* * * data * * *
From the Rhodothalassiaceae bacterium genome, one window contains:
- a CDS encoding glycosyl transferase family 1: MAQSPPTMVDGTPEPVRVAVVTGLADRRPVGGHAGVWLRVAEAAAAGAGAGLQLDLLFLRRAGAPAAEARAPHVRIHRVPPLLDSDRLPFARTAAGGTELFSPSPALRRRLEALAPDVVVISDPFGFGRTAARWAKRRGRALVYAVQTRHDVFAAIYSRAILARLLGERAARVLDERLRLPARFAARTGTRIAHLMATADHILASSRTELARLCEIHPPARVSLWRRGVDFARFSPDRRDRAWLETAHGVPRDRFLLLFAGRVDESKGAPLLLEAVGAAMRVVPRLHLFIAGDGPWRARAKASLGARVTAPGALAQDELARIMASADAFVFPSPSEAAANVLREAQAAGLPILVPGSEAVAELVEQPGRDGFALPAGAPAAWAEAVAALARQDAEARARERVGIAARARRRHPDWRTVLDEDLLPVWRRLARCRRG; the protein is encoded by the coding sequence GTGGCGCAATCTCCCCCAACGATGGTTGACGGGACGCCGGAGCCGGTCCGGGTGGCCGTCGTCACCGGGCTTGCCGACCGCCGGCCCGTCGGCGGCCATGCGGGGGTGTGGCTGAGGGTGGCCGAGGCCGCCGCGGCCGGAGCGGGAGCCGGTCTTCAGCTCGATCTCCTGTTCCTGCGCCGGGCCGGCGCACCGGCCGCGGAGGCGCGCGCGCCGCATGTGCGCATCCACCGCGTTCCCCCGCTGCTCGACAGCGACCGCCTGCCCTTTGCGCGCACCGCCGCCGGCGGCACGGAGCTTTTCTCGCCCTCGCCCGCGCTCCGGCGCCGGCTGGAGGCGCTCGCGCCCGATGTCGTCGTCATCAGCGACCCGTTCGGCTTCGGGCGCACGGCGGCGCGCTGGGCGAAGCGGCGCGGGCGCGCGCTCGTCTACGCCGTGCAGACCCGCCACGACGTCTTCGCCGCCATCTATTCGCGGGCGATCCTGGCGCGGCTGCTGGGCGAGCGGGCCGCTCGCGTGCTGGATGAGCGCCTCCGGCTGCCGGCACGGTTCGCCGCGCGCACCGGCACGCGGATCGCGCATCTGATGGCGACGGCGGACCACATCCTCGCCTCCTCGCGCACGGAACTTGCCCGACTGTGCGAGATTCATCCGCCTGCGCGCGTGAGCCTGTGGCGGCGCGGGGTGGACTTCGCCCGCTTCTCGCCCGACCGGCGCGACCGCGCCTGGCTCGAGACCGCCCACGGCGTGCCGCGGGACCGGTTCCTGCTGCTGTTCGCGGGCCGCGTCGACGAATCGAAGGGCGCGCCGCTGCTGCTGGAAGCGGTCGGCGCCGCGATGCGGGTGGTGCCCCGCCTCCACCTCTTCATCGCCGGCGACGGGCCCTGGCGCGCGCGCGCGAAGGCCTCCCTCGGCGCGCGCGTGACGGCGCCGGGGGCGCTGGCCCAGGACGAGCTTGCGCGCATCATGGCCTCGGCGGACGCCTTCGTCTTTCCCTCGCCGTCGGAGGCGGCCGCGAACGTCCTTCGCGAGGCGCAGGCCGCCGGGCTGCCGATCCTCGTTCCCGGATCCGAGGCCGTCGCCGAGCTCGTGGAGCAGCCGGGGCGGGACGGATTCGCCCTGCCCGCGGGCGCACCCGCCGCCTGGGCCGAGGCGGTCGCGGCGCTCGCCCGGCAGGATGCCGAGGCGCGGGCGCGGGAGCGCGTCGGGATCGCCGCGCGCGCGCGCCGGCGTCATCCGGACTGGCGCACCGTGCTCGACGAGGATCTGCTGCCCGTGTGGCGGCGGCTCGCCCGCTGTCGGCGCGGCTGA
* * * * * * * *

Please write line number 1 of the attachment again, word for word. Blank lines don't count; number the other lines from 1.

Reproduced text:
From the Rhodothalassiaceae bacterium genome, one window contains: